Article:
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Indy DC Download: House passes D.C. statehood bill while bipartisan policing reform talks get fresh momentum

Humberto Sanchez
Humberto Sanchez
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The U.S. Capitol Building under blue skies

The House approved legislation to make the District of Columbia the 51st state, as the guilty verdict issued in the killing of George Floyd sparked renewed congressional interest in passing a bipartisan policing reform bill.

Rep. Steven Horsford (D-NV) has been involved in discussions on a policing proposal with a group of lawmakers, including Rep. Karen Bass (D-CA), Sen. Cory Booker (D-NJ) and Sen. Tim Scott (R-SC), the only African American Republican serving in the Senate.

“This is not just about one officer or one police department,” Horsford told reporters following the verdict against former Minneapolis Police officer Derek Chauvin Tuesday. “This is about a system that we still need to reform.”

Scott told reporters Thursday he was hopeful that an agreement could be reached “in the next week or two.”

The House also passed a measure to ensure that those legally entering the country have access to counsel if detained and approved a bill that would prevent presidents from banning entry to the country based on religion.

Votes in the House came as the Senate approved, 94 to 1, legislation to address a surge in pandemic-related hate crimes against the Americans and Pacific Islander (AAPI) community.  

Both Sen. Catherine Cortez Masto and Sen. Jacky Rosen (D-NV) voted for the bill, which would designate a point person to expedite review of hate crimes reported to federal, state and local law enforcement.

The measure helps “ensure that hate has no place in Nevada and that all Americans, in every community, are treated with the respect, dignity, and protection that they deserve,” Rosen said in a release after the bill was passed.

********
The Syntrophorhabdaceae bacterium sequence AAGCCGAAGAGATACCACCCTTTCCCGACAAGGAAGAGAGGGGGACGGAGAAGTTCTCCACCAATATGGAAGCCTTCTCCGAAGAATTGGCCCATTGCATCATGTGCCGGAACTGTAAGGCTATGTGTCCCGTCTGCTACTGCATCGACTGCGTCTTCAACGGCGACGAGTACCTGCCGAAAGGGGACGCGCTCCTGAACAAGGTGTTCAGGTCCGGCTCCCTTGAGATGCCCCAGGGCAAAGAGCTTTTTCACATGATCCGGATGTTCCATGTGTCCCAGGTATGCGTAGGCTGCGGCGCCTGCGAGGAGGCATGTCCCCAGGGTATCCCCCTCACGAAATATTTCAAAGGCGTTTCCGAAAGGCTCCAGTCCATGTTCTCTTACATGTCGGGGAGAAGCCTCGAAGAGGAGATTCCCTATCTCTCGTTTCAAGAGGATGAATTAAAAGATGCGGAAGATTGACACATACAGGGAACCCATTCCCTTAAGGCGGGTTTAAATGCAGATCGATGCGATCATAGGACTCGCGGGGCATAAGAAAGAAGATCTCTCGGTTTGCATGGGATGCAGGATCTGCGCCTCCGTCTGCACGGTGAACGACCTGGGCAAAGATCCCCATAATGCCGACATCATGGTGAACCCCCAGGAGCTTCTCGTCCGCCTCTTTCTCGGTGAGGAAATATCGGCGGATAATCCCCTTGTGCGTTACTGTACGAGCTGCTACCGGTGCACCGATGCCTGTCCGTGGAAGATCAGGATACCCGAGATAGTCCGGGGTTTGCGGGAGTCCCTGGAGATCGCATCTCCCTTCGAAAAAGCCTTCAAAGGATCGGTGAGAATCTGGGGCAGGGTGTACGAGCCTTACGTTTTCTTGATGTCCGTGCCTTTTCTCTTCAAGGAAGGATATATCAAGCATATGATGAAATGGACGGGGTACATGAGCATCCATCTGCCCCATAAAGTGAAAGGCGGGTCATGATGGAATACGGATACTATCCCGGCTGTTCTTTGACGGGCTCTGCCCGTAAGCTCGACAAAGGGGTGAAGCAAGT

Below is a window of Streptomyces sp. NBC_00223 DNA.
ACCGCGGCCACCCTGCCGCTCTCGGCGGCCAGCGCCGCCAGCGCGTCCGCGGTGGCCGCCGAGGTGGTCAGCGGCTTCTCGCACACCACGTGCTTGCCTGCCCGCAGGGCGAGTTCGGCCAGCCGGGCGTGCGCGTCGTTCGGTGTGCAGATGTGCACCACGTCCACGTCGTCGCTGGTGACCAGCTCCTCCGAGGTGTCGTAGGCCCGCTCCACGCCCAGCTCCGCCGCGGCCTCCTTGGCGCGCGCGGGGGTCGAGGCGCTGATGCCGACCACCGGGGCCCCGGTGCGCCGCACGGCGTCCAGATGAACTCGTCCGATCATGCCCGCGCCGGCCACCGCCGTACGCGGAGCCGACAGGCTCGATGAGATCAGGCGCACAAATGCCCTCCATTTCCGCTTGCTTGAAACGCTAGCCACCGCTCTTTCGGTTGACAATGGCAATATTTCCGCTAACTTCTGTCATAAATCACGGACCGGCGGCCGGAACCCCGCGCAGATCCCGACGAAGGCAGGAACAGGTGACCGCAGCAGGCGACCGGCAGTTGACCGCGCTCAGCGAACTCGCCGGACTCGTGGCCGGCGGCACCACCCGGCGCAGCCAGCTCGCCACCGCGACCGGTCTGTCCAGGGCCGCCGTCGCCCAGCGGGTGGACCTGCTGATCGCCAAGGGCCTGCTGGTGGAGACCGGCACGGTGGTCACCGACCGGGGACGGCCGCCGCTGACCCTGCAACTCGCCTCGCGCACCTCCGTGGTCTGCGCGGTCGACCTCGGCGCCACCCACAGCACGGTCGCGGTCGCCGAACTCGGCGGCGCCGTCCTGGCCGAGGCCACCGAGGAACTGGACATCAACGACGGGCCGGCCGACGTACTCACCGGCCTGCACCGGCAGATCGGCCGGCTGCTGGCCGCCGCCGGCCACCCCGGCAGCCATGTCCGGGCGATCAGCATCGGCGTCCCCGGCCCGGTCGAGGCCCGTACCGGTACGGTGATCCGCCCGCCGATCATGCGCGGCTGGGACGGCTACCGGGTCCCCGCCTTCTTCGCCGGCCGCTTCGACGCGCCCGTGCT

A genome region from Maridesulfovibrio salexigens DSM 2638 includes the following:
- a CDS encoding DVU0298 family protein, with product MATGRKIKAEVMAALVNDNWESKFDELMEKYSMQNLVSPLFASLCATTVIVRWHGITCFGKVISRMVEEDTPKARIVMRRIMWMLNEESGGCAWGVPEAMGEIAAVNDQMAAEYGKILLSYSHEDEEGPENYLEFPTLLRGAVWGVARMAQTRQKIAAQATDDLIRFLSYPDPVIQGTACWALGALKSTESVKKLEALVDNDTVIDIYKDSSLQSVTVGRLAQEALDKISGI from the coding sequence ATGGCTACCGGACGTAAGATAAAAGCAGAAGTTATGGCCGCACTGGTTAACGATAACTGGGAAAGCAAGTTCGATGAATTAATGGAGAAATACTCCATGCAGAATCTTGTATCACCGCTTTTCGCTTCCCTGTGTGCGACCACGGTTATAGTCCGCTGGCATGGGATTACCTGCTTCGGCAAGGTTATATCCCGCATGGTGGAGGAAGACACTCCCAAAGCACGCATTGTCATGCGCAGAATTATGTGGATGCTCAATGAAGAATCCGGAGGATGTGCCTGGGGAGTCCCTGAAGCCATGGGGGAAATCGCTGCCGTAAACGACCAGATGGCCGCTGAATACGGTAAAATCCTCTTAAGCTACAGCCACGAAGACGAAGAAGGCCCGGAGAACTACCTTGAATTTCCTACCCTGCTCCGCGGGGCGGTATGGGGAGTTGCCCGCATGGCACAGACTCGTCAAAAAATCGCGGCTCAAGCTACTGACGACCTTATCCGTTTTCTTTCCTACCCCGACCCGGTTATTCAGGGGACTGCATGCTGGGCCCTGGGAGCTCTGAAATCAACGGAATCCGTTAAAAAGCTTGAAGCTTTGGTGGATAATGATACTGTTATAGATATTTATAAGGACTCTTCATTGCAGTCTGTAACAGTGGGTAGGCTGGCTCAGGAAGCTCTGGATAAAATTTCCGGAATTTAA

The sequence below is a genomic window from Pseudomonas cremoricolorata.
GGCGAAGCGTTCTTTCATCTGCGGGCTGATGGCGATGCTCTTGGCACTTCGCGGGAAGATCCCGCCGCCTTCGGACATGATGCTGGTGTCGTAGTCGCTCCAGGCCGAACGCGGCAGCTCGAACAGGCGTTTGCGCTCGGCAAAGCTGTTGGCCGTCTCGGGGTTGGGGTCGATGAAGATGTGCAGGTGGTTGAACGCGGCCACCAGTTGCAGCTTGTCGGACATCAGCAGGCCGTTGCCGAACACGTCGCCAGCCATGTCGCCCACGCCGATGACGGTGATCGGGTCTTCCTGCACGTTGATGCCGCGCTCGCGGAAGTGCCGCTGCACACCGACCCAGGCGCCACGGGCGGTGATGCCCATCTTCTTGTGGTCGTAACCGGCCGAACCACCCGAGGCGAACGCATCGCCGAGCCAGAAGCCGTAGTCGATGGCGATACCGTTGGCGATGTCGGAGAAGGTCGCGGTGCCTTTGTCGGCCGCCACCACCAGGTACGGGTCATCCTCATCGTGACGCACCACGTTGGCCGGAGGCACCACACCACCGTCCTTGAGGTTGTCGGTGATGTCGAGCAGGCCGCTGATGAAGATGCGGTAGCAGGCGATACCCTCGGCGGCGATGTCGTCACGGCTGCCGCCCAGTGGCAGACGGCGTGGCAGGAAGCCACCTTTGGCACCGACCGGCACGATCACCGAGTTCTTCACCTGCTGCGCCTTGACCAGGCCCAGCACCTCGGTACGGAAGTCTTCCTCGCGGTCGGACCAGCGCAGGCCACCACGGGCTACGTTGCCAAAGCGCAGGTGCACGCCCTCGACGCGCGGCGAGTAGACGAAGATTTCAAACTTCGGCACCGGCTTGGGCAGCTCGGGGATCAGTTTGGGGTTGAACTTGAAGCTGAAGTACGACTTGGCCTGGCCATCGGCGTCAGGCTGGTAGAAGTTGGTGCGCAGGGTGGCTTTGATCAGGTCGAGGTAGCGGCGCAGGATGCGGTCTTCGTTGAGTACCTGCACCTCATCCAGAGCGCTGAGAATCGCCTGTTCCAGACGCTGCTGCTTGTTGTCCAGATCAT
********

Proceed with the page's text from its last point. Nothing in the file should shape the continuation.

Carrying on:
The Senate also voted to confirm Vanita Gupta to the number three post at the Department of Justice on a 51 to 49 vote. Both Nevada senators also supported Gupta’s nomination.

Police reform

Horsford, the number two leader of the Congressional Black Caucus, said there is "general agreement" on many provisions of the police reform proposal. That includes banning no-knock warrants that allow police to enter a residence without warning, a topic of national conversation since the death of Breonna Taylor in her Louisville apartment last year.

“There are a group of us meeting in a bipartisan way with people like Senator Tim Scott, Senator Cory Booker, and there are provisions that we're talking about,” Horsford said Tuesday. “But to be clear, we need to eliminate no-knock warrants; we need to eliminate the chokehold; we need to establish a national registry so that bad police officers can't go from department to department; we need to have increased standards, national standards, for training to eliminate racial profiling where it may occur. So those are really issues that we have general agreement on.”

Bass, who is leading the talks for House Democrats, told reporters Thursday that the next step entails the House and Senate leadership giving its blessing to what have so far been informal discussions.

The House passed its police reform bill, the George Floyd Justice in Policing Act, for the second time in March. The chamber first passed the measure in June, about a month after Floyd’s death, which was captured on video and sparked protest against systemic racism worldwide. Shortly after the House action in June, Senate Democrats blocked the Senate from taking up Scott's bill, which differed from the House bill.

The major differences center on Democrats’ push to make it easier to hold police officers liable. The Democrats’ bill would weaken so-called qualified immunity, the legal doctrine that protects police from civil liability if they do not violate “clearly established” law. The Democrats also want to lower the standard currently in the law, known as section 242, that says an officer must be shown to have willfully violated the law, meaning the officer knew the conduct was unlawful at the time. The Democrats’ bill would change willful to reckless, an easier legal standard to meet.  

Scott said that changing the section 242 standard was “off the table” for him. Instead, he wants police departments held accountable rather than individual officers. 

"There is a way to put more of the onus or the burden on the department or on the employer than on the employee," Scott said. "I think that is a logical step forward." 

When asked about Scott’s comments, Bass stressed that changing section 242 and qualified immunity were important — but would not say that it was a red line for Democrats.

“I would never say that, you know, it's my way or the highway,” Bass said when asked about the provisions. “But what I will say is that those are very important.”

“The main point is that we have to figure out a way to prevent these shootings from continuing to happen,” Bass said. “Until officers are held accountable, there's no reason to think they won't happen, as we've seen over the last couple of days. So to me, qualified immunity and 242 are essential.”

She noted that she was hopeful a compromise could be reached.

House votes

The House voted on three bills last week, including the measure to make D.C. a state. The bill passed 216 to 208 on a party-line vote.